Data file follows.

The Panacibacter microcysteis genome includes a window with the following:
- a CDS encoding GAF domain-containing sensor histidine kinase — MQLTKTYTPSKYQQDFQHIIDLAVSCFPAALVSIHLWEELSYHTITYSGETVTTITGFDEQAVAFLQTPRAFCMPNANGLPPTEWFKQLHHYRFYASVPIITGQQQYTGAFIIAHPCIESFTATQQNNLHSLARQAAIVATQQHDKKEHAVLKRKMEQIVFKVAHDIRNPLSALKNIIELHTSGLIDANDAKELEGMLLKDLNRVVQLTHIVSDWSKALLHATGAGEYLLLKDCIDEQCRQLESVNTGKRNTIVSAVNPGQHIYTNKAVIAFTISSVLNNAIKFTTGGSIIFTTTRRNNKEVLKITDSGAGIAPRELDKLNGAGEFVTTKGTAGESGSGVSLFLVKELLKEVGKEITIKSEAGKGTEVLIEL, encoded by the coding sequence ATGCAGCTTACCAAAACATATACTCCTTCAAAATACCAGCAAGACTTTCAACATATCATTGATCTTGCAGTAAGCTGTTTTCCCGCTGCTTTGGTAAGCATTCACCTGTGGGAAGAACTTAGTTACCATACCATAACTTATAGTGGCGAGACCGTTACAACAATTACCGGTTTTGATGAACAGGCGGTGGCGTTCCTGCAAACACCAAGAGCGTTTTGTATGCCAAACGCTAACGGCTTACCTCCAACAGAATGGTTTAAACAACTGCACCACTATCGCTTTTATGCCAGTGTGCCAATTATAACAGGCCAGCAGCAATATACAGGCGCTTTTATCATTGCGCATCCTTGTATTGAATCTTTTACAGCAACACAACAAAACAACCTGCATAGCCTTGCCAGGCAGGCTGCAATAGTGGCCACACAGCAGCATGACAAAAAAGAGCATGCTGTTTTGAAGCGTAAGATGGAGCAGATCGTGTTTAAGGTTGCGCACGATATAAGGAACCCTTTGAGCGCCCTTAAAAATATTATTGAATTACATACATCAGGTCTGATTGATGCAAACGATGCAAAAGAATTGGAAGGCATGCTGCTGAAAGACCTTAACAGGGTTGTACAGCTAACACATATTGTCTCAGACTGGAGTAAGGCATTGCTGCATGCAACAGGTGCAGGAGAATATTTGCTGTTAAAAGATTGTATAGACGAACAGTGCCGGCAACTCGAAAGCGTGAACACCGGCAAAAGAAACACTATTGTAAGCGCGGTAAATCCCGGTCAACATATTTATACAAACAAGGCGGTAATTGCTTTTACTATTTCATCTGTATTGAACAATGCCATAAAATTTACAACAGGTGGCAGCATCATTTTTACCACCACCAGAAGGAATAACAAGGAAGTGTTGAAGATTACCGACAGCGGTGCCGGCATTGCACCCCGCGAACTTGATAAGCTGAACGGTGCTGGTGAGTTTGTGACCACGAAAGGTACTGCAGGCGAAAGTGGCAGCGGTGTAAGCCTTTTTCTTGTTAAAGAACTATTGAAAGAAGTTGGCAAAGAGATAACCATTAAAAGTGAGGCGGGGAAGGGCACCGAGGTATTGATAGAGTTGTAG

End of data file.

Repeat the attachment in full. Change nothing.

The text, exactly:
The Panacibacter microcysteis genome includes a window with the following:
- a CDS encoding GAF domain-containing sensor histidine kinase — MQLTKTYTPSKYQQDFQHIIDLAVSCFPAALVSIHLWEELSYHTITYSGETVTTITGFDEQAVAFLQTPRAFCMPNANGLPPTEWFKQLHHYRFYASVPIITGQQQYTGAFIIAHPCIESFTATQQNNLHSLARQAAIVATQQHDKKEHAVLKRKMEQIVFKVAHDIRNPLSALKNIIELHTSGLIDANDAKELEGMLLKDLNRVVQLTHIVSDWSKALLHATGAGEYLLLKDCIDEQCRQLESVNTGKRNTIVSAVNPGQHIYTNKAVIAFTISSVLNNAIKFTTGGSIIFTTTRRNNKEVLKITDSGAGIAPRELDKLNGAGEFVTTKGTAGESGSGVSLFLVKELLKEVGKEITIKSEAGKGTEVLIEL, encoded by the coding sequence ATGCAGCTTACCAAAACATATACTCCTTCAAAATACCAGCAAGACTTTCAACATATCATTGATCTTGCAGTAAGCTGTTTTCCCGCTGCTTTGGTAAGCATTCACCTGTGGGAAGAACTTAGTTACCATACCATAACTTATAGTGGCGAGACCGTTACAACAATTACCGGTTTTGATGAACAGGCGGTGGCGTTCCTGCAAACACCAAGAGCGTTTTGTATGCCAAACGCTAACGGCTTACCTCCAACAGAATGGTTTAAACAACTGCACCACTATCGCTTTTATGCCAGTGTGCCAATTATAACAGGCCAGCAGCAATATACAGGCGCTTTTATCATTGCGCATCCTTGTATTGAATCTTTTACAGCAACACAACAAAACAACCTGCATAGCCTTGCCAGGCAGGCTGCAATAGTGGCCACACAGCAGCATGACAAAAAAGAGCATGCTGTTTTGAAGCGTAAGATGGAGCAGATCGTGTTTAAGGTTGCGCACGATATAAGGAACCCTTTGAGCGCCCTTAAAAATATTATTGAATTACATACATCAGGTCTGATTGATGCAAACGATGCAAAAGAATTGGAAGGCATGCTGCTGAAAGACCTTAACAGGGTTGTACAGCTAACACATATTGTCTCAGACTGGAGTAAGGCATTGCTGCATGCAACAGGTGCAGGAGAATATTTGCTGTTAAAAGATTGTATAGACGAACAGTGCCGGCAACTCGAAAGCGTGAACACCGGCAAAAGAAACACTATTGTAAGCGCGGTAAATCCCGGTCAACATATTTATACAAACAAGGCGGTAATTGCTTTTACTATTTCATCTGTATTGAACAATGCCATAAAATTTACAACAGGTGGCAGCATCATTTTTACCACCACCAGAAGGAATAACAAGGAAGTGTTGAAGATTACCGACAGCGGTGCCGGCATTGCACCCCGCGAACTTGATAAGCTGAACGGTGCTGGTGAGTTTGTGACCACGAAAGGTACTGCAGGCGAAAGTGGCAGCGGTGTAAGCCTTTTTCTTGTTAAAGAACTATTGAAAGAAGTTGGCAAAGAGATAACCATTAAAAGTGAGGCGGGGAAGGGCACCGAGGTATTGATAGAGTTGTAG